At this point one might recall the controversy of 2017, sparked by a group of parents who complained to the Department of Education over the overuse of screens in a subsidised private school. The school alleged that lack of funds, plus the increasing number of learning disorders in children and the number of children per class, rendered it impossible to manage classes without resorting to the use of screens. The controversy, which ended with the school’s licence being withdrawn, sparked a dialogue between science and education that culminated, by popular demand, in the educational reform of 2020, to firstly regulate the use of new technologies in the classroom and secondly revise pupil ratios. The law was visionary as it included the input of hundreds of renowned experts in psychology, neuroscience and pedagogy.
Limitation of the use of new technologies
The reform drew on the recommendations of the experts, who associated poor academic performance and a number of learning disorders with the disproportionate use of screens. Note was taken of the so-called “displacement effect” cited by American literature. While a child is in front of a screen, he or she is losing out on other more “excellent” activities which make a greater contribution to their development, such as reading, playing, rambling, making friends and forging bonds with the people who look after them. Following these recommendations, the reform prohibited, “for reasons of public health”, the use of screens throughout preschool education and permitted it in higher years – in less than 5% of teaching hours – provided that the content and objectives were clearly for learning purposes. Following the legal reform, the use of commercial films in schools was totally prohibited, and decisions on choosing the most suitable contents for children at home were left up to their parents. It had been made clear, once and for all, that school was about education, not recreation. The idea was to make better use of our time so that children would come home with less homework and more time to play, read and be with their parents.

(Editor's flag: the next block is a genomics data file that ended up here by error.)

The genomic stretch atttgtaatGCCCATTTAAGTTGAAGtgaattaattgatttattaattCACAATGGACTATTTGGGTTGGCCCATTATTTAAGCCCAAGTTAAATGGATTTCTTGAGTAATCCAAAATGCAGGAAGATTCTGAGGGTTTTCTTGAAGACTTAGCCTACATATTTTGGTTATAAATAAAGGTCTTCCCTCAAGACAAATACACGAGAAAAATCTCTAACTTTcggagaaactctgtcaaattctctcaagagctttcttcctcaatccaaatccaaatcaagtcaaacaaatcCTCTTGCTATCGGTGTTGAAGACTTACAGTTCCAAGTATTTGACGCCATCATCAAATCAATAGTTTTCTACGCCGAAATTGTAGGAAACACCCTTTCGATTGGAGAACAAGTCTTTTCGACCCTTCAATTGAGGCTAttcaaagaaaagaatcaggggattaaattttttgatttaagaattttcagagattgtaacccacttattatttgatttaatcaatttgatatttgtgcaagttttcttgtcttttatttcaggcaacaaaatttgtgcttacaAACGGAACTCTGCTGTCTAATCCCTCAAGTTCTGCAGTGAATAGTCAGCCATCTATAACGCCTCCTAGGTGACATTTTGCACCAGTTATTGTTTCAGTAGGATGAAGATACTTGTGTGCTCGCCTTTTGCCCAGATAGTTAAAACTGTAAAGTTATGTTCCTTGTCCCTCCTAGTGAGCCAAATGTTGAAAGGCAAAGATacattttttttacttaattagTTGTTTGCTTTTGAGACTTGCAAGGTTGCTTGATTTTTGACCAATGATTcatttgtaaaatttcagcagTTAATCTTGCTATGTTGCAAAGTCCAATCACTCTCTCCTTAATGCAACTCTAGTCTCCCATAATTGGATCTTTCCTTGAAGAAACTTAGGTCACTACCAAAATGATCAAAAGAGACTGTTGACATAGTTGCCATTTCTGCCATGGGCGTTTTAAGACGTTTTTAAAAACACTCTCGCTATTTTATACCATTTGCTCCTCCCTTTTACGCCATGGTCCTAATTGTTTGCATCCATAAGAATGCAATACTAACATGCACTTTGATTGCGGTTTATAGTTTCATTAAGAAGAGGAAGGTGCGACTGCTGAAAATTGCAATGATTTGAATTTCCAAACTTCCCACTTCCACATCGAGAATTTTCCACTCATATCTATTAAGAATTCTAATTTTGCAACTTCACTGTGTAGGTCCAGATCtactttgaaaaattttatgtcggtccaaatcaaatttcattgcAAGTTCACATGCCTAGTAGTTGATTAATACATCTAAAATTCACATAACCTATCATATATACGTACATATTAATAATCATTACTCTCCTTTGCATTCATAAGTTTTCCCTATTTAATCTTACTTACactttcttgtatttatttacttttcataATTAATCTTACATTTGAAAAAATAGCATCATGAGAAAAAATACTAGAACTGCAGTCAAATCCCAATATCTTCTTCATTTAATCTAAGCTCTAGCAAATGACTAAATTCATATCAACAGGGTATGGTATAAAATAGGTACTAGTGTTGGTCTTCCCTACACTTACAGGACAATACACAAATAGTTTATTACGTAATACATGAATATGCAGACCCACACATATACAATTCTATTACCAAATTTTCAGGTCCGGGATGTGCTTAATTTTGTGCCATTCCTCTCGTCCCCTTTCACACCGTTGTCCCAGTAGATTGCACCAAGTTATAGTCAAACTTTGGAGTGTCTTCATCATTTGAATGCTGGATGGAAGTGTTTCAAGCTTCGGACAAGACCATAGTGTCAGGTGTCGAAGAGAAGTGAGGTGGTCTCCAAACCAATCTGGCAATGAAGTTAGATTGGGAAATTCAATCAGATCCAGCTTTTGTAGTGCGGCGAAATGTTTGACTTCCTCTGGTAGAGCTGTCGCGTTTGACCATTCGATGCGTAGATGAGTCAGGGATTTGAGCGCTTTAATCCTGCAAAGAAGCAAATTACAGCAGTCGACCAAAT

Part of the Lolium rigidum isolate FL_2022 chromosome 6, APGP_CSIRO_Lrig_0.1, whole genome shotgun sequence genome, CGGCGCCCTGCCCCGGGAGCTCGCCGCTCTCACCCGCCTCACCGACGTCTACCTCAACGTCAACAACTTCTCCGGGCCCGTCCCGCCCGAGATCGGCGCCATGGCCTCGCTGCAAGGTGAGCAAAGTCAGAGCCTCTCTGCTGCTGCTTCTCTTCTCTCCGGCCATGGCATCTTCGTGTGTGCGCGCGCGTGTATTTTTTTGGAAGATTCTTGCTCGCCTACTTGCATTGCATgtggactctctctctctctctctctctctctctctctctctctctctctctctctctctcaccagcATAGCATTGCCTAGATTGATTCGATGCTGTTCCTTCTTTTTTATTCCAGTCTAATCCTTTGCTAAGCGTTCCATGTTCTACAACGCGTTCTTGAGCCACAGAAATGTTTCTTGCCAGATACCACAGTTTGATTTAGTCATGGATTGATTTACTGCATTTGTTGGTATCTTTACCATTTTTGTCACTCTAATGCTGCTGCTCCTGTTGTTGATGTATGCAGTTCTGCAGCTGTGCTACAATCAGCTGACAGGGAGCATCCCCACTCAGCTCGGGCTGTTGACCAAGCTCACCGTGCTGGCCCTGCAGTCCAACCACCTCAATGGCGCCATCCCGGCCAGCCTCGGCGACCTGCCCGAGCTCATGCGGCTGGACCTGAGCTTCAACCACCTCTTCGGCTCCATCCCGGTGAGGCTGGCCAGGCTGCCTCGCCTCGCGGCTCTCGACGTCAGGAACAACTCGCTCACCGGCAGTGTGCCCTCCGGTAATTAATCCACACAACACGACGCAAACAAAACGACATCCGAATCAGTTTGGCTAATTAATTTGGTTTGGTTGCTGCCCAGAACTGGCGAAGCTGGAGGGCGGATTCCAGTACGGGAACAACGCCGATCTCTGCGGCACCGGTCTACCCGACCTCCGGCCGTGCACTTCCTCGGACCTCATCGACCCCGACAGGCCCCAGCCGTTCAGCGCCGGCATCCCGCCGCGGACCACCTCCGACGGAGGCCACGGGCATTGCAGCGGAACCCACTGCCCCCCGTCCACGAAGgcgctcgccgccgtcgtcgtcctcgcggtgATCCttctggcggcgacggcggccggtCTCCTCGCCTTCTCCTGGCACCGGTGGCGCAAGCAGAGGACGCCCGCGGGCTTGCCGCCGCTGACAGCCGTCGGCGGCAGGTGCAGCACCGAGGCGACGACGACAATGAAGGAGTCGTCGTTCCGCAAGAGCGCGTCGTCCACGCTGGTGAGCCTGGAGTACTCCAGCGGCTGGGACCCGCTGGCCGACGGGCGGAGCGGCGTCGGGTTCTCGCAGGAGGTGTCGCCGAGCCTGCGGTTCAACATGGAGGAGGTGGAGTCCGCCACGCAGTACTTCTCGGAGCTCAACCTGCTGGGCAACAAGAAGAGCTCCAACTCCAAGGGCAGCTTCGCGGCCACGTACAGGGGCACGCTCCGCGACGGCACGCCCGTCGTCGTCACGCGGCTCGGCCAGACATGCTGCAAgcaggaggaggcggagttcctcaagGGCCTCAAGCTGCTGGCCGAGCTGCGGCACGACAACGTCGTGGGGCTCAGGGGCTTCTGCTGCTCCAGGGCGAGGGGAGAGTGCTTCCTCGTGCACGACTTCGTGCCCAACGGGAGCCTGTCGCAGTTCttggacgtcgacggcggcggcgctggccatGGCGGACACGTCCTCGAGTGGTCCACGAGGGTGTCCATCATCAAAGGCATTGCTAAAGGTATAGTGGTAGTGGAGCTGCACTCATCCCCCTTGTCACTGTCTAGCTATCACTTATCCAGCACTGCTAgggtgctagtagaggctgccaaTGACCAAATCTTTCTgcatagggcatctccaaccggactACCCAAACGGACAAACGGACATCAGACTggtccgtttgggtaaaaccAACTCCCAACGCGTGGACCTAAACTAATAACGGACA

It is significant that this change took place just after the Conciliation Law of 2018, which cut lunch time to half an hour, converting this break into paid time, to allow all workers to finish their working day eight hours after starting it. Now that most parents both get home at the same time as their kids, time spent in front of the screen has diminished drastically, while time spent playing outdoors and playing sports has increased.